together, work from home, work away from home and so on, and in some
    offices, it's sometimes easier to use an existing cat5 network rather
    than run separate voice cabling.

    Gordon Henderson, Jul 15, 2011
    1. Advertisements

  3. Trust No One®

    Bob Eager Guest

    But you can dial out on it, which is useful. OK, more expensive (for some
    things anyway) but it means you have a fallback if someone else is on the
    main line.
    Agreed, most of the time. Of course, BT is cheaper (i.e. free) for many
    calls at the weekends, even on the most basic normal tariff.
    It's VoIp. It works if you have a way to integrate it.
    In a word...Asterisk. But although it's documented, it's a moving target.
    If you get it on a suitable box (most use Linux but I use FreeBSD, not
    wishing to use a jumped up wannabe UNIX!) then it can integrate those,
    plus (optionally) your normal line, plus other stuff. Not trivial, but
    easier if you get the O'Reilly book (but download the errata, of which I
    have contributed a lot).

    You can route calls the cheapest way (depending on day/time) as well as
    having a fallback if a line is busy. All that screening stuff, etc. is
    also easy.

    Whether that's all worth it is up to you.
    Bob Eager, Jul 15, 2011
  4. That's not completely correct and OP Peter does indeed have a valid point.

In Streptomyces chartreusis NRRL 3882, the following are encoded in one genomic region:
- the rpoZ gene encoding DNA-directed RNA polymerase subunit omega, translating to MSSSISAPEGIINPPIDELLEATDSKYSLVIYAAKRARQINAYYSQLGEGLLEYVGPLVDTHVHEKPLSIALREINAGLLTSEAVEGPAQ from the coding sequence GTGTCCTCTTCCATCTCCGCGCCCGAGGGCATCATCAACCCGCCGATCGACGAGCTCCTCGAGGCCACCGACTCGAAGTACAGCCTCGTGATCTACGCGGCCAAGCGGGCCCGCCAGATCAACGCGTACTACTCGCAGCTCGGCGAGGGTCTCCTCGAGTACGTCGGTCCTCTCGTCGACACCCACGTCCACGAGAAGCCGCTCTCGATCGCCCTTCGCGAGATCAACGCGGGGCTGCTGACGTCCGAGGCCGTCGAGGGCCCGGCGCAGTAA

Unfortunately these various "services" don't seem to have standardised names
    but I'll try to explain my understanding. If anyone can contribute standard
    names, please do so.

    IPKall is a purely a DID company. It issues phone numbers and can receive
    incoming calls from the PSTN and redirect them over IP to a proxy server in
    the form of [email protected] The call recipient's own connection, using an ATA
    or softphone or whatever, can connect to that proxy server and then terminate
    the incoming calls in a wired handset or PC or mobile phone etc.

    A company such as callcentric.com and callwithus.com offers such proxy
    services and I have uses them as server for calls redirected from IPKall.

    Sipgate is a company that offers both part of that sequence, they issue DID
    phone numbers and redirect them to [email protected] and they also
    operate the domain server for the proxy service. However, as Peter points
    out, Sipgate configures their server to reject calls from services they have
    not registered for peering, and for now calls are not accepted from IPKall.
    Anthony R. Gold, Jul 16, 2011
  5. Sorry bad edit should be [email protected]@sipgate.co.uk.
    Anthony R. Gold, Jul 16, 2011